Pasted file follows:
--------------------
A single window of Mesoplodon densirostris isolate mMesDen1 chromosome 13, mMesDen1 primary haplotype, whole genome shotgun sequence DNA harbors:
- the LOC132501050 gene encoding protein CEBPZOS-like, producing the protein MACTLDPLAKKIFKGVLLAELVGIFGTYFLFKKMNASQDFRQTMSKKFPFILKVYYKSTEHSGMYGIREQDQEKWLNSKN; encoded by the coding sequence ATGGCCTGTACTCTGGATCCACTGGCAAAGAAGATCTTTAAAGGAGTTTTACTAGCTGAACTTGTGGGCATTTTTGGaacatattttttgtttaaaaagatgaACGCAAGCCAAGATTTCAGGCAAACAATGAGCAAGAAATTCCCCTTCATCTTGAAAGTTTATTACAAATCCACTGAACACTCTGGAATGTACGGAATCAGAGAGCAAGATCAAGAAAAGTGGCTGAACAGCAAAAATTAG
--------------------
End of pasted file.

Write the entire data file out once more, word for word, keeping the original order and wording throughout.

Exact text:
A single window of Mesoplodon densirostris isolate mMesDen1 chromosome 13, mMesDen1 primary haplotype, whole genome shotgun sequence DNA harbors:
- the LOC132501050 gene encoding protein CEBPZOS-like, producing the protein MACTLDPLAKKIFKGVLLAELVGIFGTYFLFKKMNASQDFRQTMSKKFPFILKVYYKSTEHSGMYGIREQDQEKWLNSKN; encoded by the coding sequence ATGGCCTGTACTCTGGATCCACTGGCAAAGAAGATCTTTAAAGGAGTTTTACTAGCTGAACTTGTGGGCATTTTTGGaacatattttttgtttaaaaagatgaACGCAAGCCAAGATTTCAGGCAAACAATGAGCAAGAAATTCCCCTTCATCTTGAAAGTTTATTACAAATCCACTGAACACTCTGGAATGTACGGAATCAGAGAGCAAGATCAAGAAAAGTGGCTGAACAGCAAAAATTAG